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Proteins. 2010 Feb 15;78(3):671-80. doi: 10.1002/prot.22596.

A binding free energy decomposition approach for accurate calculations of the fidelity of DNA polymerases.

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Department of Chemistry, University of Southern California, Los Angeles, California 90089, USA.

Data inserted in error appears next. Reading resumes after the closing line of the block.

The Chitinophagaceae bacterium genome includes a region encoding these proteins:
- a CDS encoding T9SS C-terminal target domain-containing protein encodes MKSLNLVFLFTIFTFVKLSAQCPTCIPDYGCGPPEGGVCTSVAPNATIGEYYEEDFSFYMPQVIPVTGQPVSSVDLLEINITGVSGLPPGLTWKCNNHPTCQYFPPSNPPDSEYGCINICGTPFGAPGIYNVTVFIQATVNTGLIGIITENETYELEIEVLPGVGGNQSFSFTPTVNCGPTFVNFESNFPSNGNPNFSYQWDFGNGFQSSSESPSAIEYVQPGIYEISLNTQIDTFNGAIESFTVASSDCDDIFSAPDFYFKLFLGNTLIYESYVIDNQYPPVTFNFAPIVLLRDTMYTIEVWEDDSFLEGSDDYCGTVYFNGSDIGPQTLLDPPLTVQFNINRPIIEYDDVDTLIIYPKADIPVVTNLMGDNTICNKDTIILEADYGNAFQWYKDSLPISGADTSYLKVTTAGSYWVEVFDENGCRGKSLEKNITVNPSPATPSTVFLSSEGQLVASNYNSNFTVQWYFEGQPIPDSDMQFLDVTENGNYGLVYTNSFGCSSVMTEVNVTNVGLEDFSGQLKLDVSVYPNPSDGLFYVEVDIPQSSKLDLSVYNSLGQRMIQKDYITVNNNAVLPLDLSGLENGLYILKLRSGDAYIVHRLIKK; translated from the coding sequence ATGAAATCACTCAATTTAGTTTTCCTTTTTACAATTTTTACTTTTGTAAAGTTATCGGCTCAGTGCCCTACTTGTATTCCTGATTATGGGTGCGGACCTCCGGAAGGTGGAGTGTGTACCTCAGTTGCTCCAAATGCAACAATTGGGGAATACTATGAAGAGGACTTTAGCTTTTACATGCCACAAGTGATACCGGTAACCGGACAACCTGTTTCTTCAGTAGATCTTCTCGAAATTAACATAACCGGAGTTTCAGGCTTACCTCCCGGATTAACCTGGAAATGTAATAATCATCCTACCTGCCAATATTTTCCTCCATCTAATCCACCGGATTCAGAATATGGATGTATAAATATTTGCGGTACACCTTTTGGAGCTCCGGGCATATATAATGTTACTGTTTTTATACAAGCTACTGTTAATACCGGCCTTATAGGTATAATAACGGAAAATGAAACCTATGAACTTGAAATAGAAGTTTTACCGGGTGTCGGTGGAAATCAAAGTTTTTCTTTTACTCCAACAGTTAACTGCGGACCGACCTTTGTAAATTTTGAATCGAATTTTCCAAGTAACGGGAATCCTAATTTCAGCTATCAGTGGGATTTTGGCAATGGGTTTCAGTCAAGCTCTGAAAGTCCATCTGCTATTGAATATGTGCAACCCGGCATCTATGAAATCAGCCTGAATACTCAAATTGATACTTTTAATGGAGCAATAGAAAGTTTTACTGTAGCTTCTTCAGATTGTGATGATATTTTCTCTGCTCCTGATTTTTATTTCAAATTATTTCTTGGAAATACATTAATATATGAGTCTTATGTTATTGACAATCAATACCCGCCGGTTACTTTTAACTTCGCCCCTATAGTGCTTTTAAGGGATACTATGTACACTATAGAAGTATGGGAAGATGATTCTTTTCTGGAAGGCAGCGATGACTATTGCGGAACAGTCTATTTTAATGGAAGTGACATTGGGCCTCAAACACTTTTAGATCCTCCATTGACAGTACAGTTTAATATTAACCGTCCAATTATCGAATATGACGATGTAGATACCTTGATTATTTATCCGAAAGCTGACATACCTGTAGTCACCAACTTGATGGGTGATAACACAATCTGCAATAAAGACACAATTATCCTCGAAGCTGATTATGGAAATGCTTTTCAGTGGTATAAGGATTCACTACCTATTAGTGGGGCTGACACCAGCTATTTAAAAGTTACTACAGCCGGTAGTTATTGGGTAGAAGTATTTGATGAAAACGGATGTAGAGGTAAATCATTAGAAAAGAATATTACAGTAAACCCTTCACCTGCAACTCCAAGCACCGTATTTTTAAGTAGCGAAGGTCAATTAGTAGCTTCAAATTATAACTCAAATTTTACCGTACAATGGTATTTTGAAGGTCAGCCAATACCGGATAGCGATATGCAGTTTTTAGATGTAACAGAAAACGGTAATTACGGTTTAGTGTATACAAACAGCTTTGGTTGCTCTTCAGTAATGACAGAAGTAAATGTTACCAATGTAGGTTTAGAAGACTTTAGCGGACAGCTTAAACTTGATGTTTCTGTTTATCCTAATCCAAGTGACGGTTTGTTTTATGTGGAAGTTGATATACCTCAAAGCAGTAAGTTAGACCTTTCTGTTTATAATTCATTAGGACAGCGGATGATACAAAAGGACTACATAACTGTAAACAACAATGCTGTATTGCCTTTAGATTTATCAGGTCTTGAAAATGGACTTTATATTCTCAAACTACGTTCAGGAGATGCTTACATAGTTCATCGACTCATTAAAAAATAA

DNA polymerase beta (pol beta) is a small eukaryotic enzyme with the ability to repair short single-stranded DNA gaps that has found use as a model system for larger replicative DNA polymerases. For all DNA polymerases, the factors determining their catalytic power and fidelity are the interactions between the bases of the base pair, amino acids near the active site, and the two magnesium ions. In this report, we study effects of all three aspects on human pol beta transition state (TS) binding free energies by reproducing a consistent set of experimentally determined data for different structures. Our calculations comprise the combination of four different base pairs (incoming pyrimidine nucleotides incorporated opposite both matched and mismatched purines) with four different pol beta structures (wild type and three mutants). We generate three fragments of the incoming deoxynucleoside 5'-triphosphate-TS and run separate calculations for the neutral base part and the highly charged triphosphate part, using different dielectric constants in order to account for the specific dielectric response. This new approach improves our ability to predict the effect of matched and mismatched base pairing and of mutations in DNA polymerases on fidelity and may be a useful tool in studying the potential of DNA polymerase mutations in the development of cancer. It also supports our point of view with regards to the origin of the structural control of fidelity, allowing for a quantified description of the fidelity of DNA polymerases.

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